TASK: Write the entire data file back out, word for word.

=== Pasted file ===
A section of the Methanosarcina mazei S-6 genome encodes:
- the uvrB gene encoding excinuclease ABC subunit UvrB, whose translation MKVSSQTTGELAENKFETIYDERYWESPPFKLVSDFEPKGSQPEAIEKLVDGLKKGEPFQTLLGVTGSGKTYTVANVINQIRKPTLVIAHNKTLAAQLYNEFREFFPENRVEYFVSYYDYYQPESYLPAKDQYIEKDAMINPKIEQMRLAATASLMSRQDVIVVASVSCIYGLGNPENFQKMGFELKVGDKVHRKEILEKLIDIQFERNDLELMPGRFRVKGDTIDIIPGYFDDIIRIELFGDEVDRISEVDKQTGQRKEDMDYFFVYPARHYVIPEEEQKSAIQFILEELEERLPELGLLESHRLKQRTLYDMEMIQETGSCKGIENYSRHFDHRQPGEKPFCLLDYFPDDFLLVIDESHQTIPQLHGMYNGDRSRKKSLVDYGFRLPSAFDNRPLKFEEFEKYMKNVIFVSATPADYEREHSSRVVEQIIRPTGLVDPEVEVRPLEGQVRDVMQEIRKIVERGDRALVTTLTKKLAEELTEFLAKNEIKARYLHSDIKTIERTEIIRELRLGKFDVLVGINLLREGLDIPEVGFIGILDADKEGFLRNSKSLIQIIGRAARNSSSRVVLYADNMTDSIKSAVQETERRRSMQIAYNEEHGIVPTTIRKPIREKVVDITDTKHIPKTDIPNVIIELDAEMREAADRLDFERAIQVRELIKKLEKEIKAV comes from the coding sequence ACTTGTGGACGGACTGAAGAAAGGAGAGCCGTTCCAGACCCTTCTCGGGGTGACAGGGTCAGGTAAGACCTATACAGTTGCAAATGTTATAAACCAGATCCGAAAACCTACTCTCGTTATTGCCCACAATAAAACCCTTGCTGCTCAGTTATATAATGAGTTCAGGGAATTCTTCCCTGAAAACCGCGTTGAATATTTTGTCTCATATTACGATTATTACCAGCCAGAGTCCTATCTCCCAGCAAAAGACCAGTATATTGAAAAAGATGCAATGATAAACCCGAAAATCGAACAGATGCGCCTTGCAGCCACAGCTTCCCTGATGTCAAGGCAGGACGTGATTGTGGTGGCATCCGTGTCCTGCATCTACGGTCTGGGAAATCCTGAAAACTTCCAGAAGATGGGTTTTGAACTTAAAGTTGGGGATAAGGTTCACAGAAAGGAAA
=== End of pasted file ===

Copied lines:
A section of the Methanosarcina mazei S-6 genome encodes:
- the uvrB gene encoding excinuclease ABC subunit UvrB, whose translation MKVSSQTTGELAENKFETIYDERYWESPPFKLVSDFEPKGSQPEAIEKLVDGLKKGEPFQTLLGVTGSGKTYTVANVINQIRKPTLVIAHNKTLAAQLYNEFREFFPENRVEYFVSYYDYYQPESYLPAKDQYIEKDAMINPKIEQMRLAATASLMSRQDVIVVASVSCIYGLGNPENFQKMGFELKVGDKVHRKEILEKLIDIQFERNDLELMPGRFRVKGDTIDIIPGYFDDIIRIELFGDEVDRISEVDKQTGQRKEDMDYFFVYPARHYVIPEEEQKSAIQFILEELEERLPELGLLESHRLKQRTLYDMEMIQETGSCKGIENYSRHFDHRQPGEKPFCLLDYFPDDFLLVIDESHQTIPQLHGMYNGDRSRKKSLVDYGFRLPSAFDNRPLKFEEFEKYMKNVIFVSATPADYEREHSSRVVEQIIRPTGLVDPEVEVRPLEGQVRDVMQEIRKIVERGDRALVTTLTKKLAEELTEFLAKNEIKARYLHSDIKTIERTEIIRELRLGKFDVLVGINLLREGLDIPEVGFIGILDADKEGFLRNSKSLIQIIGRAARNSSSRVVLYADNMTDSIKSAVQETERRRSMQIAYNEEHGIVPTTIRKPIREKVVDITDTKHIPKTDIPNVIIELDAEMREAADRLDFERAIQVRELIKKLEKEIKAV comes from the coding sequence ACTTGTGGACGGACTGAAGAAAGGAGAGCCGTTCCAGACCCTTCTCGGGGTGACAGGGTCAGGTAAGACCTATACAGTTGCAAATGTTATAAACCAGATCCGAAAACCTACTCTCGTTATTGCCCACAATAAAACCCTTGCTGCTCAGTTATATAATGAGTTCAGGGAATTCTTCCCTGAAAACCGCGTTGAATATTTTGTCTCATATTACGATTATTACCAGCCAGAGTCCTATCTCCCAGCAAAAGACCAGTATATTGAAAAAGATGCAATGATAAACCCGAAAATCGAACAGATGCGCCTTGCAGCCACAGCTTCCCTGATGTCAAGGCAGGACGTGATTGTGGTGGCATCCGTGTCCTGCATCTACGGTCTGGGAAATCCTGAAAACTTCCAGAAGATGGGTTTTGAACTTAAAGTTGGGGATAAGGTTCACAGAAAGGAAA